Computer Power Supply

You’ve probably not heard much about this particular component of your PC, but that’s because most of the time you can’t really see it and it does get taken for granted. But, what would a PC be without its power supply box? Most of us are so awed by the amazing things possible on a PC that we forget it runs on electricity, much like a ceiling fan. It is the power supply box that actually ensures that your PC powers on every time you start it. Without it all you have is a large metal box with lots of wires!

The power supply box is located on the top right corner of the PC Tower. Its function is to convert the Alternating Current (AC) that flows into it from your home, into Direct Current (DC). (There are two types of current – AC and DC, but we’re not going into that now). Along with this, it also has to supply the correct voltage to different parts of the PC. You’d be surprised to know that almost 120 volts of electricity is supplied to the power supply and even higher in some countries. The power supply converts these 120 volts into smaller divisions of 3.3, 5 and 12 volts for different components. Usually the smaller voltage is used for the digital circuits and the 12 volts are used to power the disk drives.

In the really old computers, power supplies used to be large, heavy and bulky parts. However, today the power supply box is pretty compact and doesn’t weigh much. These power supplies also use a different technology called the switcher technology which enables the smaller size. Today, all power supplies conform to the ATX standard which is an industry accepted standard. If you see the power supply box, you will also notice quite a lot of colored cables running out of it. The cables are color coded depicting the component they are supposed to be attached to. This makes it very easy for a consumer to connect the right cable at the right place and leaves little room for errors. Also, the connectors used for the cables, and the wires themselves are highly standardized which makes it easier to replace them.

However, your power supply box plays a much more important role than that. The average computer consumes a pretty large amount of electricity. If you were to leave it on for 24 hours, over a year it would cost you almost $700 in electricity bills! Enough to buy a whole PC! At this juncture, the new power supply boxes make it possible to manage your power. Power management software are available which make it possible to control the amount of electricity your PC uses up by controlling the state the machine remains in when not in use. One such system called the Advanced Power Management (APM) is available from Microsoft and Intel. The system however, requires that all the components of your PC be APM compliant. Other options to conserve power are available in your PC itself and the EPA is more than glad to give you more ways and options on its EnergyStar website.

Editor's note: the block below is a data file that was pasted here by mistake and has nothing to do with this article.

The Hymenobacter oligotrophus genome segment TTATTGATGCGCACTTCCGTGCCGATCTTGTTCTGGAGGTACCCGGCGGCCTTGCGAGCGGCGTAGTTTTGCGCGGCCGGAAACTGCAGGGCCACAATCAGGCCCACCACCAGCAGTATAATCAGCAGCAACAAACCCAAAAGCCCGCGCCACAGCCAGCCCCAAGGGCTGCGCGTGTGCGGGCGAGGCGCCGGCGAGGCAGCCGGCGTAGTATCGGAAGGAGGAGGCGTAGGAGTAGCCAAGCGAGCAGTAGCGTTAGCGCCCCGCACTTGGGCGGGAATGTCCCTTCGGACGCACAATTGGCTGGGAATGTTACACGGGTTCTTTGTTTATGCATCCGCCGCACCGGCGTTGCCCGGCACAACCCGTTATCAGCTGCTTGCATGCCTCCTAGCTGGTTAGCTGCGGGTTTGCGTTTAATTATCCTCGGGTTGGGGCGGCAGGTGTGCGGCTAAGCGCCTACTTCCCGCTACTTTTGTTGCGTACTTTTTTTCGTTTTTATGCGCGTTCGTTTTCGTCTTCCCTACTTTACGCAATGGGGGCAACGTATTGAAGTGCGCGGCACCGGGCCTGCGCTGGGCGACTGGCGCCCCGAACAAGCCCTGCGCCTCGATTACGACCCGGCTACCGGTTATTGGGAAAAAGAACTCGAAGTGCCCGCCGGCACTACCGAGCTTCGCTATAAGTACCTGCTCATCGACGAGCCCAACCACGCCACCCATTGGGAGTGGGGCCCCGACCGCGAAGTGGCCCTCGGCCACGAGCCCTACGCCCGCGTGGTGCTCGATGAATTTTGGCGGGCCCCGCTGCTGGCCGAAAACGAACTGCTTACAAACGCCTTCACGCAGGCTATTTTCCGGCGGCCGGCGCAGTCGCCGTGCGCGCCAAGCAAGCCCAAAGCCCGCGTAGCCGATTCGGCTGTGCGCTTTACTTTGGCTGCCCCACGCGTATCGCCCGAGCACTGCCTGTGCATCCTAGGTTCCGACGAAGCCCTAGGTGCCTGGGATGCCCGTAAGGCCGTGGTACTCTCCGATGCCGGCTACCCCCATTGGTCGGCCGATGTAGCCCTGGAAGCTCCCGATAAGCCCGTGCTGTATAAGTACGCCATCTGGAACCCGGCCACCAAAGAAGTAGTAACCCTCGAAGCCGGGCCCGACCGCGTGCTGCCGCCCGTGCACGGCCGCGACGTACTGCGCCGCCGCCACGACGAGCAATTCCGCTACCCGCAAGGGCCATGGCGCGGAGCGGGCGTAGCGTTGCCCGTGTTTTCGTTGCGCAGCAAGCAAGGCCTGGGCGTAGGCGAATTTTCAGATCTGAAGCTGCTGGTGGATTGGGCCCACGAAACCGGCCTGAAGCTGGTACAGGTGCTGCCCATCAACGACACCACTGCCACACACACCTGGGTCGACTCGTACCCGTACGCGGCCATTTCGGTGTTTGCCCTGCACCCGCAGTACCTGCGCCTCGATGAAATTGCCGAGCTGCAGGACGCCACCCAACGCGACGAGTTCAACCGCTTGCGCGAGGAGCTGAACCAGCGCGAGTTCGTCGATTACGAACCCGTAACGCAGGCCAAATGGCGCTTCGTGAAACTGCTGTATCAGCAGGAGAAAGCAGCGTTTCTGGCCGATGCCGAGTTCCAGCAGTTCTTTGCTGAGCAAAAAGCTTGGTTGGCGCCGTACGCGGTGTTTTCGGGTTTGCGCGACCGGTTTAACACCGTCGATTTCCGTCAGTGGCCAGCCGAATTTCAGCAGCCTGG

Power supply is also one of the most problem-prone areas of the PC and could cause most damage. Computer components could actually get burned when the power supply breaks down or is damaged. It is very important to have good earthing for your computer, especially in countries where the AC supply is 220 volts instead of 120. Also, in case your area is prone to having power fluctuations, a stabilizer is a must. A power supply problem can be detected if the cooling fan in the supply box stops working or if you notice a burning smell before the machine powers down. Random reboots which seem to have no reason could also point to a power supply problem.

This Computer Power Supply Review is Written/Updated on May 2nd, 2009 and filed under Computer Hardware. Both comments and pings are currently closed.

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